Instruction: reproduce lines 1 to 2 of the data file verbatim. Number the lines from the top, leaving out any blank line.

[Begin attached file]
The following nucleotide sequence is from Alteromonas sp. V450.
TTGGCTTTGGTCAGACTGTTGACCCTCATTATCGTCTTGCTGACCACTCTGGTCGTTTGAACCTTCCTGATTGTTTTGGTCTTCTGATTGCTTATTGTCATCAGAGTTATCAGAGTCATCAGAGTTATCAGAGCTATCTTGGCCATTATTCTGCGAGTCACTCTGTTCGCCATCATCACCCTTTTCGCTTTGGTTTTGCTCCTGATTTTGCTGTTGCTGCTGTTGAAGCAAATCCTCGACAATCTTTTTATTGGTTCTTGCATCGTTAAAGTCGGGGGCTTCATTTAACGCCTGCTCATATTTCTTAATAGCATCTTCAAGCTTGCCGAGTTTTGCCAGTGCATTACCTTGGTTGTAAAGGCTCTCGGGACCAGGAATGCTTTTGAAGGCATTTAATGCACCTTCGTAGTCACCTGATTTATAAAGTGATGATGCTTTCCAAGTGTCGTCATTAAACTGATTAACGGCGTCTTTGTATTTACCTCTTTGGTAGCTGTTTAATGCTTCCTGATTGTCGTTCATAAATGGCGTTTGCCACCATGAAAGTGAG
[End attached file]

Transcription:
The following nucleotide sequence is from Alteromonas sp. V450.
TTGGCTTTGGTCAGACTGTTGACCCTCATTATCGTCTTGCTGACCACTCTGGTCGTTTGAACCTTCCTGATTGTTTTGGTCTTCTGATTGCTTATTGTCATCAGAGTTATCAGAGTCATCAGAGTTATCAGAGCTATCTTGGCCATTATTCTGCGAGTCACTCTGTTCGCCATCATCACCCTTTTCGCTTTGGTTTTGCTCCTGATTTTGCTGTTGCTGCTGTTGAAGCAAATCCTCGACAATCTTTTTATTGGTTCTTGCATCGTTAAAGTCGGGGGCTTCATTTAACGCCTGCTCATATTTCTTAATAGCATCTTCAAGCTTGCCGAGTTTTGCCAGTGCATTACCTTGGTTGTAAAGGCTCTCGGGACCAGGAATGCTTTTGAAGGCATTTAATGCACCTTCGTAGTCACCTGATTTATAAAGTGATGATGCTTTCCAAGTGTCGTCATTAAACTGATTAACGGCGTCTTTGTATTTACCTCTTTGGTAGCTGTTTAATGCTTCCTGATTGTCGTTCATAAATGGCGTTTGCCACCATGAAAGTGAG